4. It gaves management, at the very least, the appearance of power. They sent a message to players, current and future, that they run this show. That’s huge in debunking the notion that Nellie is the puppetmaster, and if he leaves, the Warriors chances leave with him. Any future free agents, or current players who will needed to be retained later such as Monta Ellis and Stephen Jackson, won’t be as down on the post-Nellie Warriors if they feel like Chris Mullin is in charge. Nor will they feel like they can hold the franchise hostage, as if the Warriors need them more than they need the Warriors. These last several moves by Mullin and president Bobby Rowell — trading JR, playing hard ball with Matt Barnes and Mickael Pietrus, not caving into Nellie — are significant strides in management reclaiming control of the franchise, which had previously been in the hands of any young talent the Warriors were afraid to lose (i.e., JR, Murphy, Dunleavy), Baron Davis and Don Nelson.

5. It gives Monta the guidance he needs. He MUST have an experienced coach at this stage in his career, someone who has the guts to sit him down when he gets out of control. The dude has the talent, so much that he can flourish without fundamentals. Nellie is strong enough of a presence that Monta has to listen. With Richardson gone, and KG in Boston, the Warriors need Ellis to grow fast.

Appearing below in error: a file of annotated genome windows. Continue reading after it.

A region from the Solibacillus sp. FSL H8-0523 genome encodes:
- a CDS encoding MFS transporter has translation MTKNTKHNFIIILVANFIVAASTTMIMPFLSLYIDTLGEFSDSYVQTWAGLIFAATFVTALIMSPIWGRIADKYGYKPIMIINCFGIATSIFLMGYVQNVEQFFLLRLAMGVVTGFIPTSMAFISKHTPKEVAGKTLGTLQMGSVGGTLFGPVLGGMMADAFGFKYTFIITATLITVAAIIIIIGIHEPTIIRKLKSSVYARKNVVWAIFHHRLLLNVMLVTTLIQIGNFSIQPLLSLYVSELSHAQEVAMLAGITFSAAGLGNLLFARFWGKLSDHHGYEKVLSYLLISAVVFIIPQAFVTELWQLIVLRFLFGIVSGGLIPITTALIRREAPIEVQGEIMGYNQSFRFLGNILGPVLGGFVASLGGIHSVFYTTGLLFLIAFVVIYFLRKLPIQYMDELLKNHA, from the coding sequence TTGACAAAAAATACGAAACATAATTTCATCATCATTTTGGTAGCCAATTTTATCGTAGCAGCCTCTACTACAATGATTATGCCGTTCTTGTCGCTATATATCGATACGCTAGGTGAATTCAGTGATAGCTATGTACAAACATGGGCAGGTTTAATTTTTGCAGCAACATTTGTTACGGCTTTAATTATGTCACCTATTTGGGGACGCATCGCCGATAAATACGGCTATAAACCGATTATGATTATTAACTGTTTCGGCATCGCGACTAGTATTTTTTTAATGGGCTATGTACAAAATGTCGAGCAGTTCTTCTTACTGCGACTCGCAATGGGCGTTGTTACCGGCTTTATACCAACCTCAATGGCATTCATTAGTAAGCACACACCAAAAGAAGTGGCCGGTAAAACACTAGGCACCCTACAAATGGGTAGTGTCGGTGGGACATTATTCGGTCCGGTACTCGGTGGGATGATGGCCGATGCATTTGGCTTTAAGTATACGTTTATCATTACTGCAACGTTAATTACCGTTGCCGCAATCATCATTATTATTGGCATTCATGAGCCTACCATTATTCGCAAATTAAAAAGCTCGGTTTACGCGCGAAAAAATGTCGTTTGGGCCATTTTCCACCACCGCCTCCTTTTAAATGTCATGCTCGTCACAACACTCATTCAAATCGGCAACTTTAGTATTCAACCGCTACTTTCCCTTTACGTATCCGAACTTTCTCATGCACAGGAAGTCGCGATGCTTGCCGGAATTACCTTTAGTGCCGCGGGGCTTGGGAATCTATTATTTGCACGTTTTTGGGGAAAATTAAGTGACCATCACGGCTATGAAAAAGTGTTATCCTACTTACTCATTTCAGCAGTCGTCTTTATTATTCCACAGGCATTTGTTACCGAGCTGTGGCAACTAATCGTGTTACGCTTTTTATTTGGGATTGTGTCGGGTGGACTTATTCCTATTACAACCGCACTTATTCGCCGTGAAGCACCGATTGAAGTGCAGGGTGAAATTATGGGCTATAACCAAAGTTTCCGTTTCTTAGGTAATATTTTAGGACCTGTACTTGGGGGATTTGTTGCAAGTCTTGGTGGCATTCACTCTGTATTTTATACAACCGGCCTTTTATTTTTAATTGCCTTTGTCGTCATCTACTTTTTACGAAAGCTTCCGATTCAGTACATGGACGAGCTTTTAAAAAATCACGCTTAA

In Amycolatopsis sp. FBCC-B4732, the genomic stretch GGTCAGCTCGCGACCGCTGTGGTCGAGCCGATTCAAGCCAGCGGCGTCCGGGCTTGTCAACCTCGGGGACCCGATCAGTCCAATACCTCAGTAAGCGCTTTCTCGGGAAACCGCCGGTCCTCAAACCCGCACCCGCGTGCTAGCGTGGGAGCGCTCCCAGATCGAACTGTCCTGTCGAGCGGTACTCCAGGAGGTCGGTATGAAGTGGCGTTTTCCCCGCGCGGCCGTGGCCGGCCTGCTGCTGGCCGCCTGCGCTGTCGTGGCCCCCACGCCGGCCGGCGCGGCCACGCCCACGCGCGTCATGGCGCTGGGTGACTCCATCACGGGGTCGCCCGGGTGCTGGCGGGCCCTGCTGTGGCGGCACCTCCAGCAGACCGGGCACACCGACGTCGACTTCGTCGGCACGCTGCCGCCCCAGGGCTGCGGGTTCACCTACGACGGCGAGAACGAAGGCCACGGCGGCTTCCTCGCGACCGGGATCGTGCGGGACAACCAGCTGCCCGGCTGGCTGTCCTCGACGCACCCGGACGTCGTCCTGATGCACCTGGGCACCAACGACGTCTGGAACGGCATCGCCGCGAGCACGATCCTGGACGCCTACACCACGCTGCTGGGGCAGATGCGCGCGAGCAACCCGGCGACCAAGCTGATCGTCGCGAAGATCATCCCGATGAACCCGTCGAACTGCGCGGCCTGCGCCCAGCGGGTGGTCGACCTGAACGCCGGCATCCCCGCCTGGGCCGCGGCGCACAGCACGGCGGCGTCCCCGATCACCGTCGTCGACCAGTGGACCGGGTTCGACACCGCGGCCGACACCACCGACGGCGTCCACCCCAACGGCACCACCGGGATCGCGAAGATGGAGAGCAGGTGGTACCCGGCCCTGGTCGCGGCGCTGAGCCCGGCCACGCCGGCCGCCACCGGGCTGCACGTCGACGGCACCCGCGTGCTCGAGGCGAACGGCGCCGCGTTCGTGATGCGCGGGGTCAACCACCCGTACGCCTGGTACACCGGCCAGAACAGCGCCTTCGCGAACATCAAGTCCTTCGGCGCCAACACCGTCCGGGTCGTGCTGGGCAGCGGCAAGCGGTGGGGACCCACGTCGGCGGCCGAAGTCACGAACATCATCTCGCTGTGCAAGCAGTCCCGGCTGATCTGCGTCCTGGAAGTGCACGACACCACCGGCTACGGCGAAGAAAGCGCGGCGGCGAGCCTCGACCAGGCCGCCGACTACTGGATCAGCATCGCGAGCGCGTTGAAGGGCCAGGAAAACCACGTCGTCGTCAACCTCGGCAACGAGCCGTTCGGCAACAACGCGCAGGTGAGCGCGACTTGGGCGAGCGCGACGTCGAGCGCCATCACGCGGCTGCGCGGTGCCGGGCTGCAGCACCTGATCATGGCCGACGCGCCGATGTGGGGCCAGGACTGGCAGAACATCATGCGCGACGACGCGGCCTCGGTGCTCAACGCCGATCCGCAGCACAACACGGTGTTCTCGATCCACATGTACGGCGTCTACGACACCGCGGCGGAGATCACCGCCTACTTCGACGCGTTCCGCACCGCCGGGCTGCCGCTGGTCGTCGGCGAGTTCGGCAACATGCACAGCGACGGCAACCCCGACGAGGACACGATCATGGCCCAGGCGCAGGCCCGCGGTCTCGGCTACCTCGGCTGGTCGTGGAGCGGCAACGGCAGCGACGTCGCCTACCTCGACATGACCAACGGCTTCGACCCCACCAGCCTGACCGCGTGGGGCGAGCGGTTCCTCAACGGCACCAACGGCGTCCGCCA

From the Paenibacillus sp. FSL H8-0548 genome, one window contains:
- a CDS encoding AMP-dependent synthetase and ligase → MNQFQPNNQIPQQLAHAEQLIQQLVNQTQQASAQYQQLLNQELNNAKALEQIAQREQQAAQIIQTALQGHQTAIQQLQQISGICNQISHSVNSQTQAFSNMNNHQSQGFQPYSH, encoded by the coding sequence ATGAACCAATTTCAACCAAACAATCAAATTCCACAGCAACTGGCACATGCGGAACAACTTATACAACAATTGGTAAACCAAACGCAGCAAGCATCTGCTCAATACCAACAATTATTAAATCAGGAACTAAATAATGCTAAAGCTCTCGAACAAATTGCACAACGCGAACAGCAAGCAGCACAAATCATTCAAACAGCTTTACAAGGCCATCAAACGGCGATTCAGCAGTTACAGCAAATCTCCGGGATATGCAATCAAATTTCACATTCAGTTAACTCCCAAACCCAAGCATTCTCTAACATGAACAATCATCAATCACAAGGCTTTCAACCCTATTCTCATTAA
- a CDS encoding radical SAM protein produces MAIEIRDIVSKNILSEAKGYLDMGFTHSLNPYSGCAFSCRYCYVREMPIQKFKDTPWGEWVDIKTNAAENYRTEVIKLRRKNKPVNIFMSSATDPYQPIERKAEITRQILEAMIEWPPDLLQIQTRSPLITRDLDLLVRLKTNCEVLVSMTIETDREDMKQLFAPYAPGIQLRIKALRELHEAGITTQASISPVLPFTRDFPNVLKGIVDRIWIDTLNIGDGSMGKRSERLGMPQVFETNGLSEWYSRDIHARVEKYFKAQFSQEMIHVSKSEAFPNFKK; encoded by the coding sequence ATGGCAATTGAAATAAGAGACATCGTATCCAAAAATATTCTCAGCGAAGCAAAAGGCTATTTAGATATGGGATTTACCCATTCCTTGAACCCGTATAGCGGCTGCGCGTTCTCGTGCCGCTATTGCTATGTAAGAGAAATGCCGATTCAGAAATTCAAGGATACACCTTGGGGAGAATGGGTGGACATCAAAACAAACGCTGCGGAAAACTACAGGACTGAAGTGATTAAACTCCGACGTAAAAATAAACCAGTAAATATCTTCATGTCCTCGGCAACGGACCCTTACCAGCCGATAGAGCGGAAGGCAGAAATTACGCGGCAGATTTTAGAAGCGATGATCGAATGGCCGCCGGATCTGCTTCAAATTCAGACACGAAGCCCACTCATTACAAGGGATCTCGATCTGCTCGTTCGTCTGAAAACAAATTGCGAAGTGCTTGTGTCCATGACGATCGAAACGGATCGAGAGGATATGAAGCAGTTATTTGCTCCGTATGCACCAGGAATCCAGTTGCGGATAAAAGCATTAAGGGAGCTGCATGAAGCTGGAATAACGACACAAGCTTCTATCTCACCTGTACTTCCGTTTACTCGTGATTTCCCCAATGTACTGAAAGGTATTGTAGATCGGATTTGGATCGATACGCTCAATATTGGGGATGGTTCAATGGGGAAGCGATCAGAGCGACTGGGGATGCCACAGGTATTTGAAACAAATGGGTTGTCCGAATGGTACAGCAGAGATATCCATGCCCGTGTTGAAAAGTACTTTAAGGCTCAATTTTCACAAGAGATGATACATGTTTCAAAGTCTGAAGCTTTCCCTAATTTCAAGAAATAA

6. It gives Keith Smart another year to learn. Presuming he is the next coach, even he knows he can use as much time as he can to steal wisdom from Nellie. He probably could’ve taken one of the open jobs. I know for a fact he drew some interest. But Smart is … smart, and he knows taking over some woeful franchise isn’t best for his career. He can continue to learn from Nellie, let the Warriors build the foundation for the future, then step in when Cohan gets tired of Nellie. He can be the new Avery.

6

Best Kept Secret

I already know what you’re going to say. I can already see the comments ripping me as I type now. But that’s how real this is, that I’m willing to put up myself out there like that.
I have been utterly captivated by the WNBA Finals. Yeah, I said it.
I’ve been watching all of the playoffs (remember, this is Hoop Junkie, not NBA Junkie), but these finals have been riveting. I DVR’d Game 4 and watched it at like 1 a.m. Had to wait until the wife and baby was sleep so I can have freedom to throw pillows and jump around. Full disclosure: I am a huge Diana Taurasi fan, and therefore, a Phoenix Mercury fan.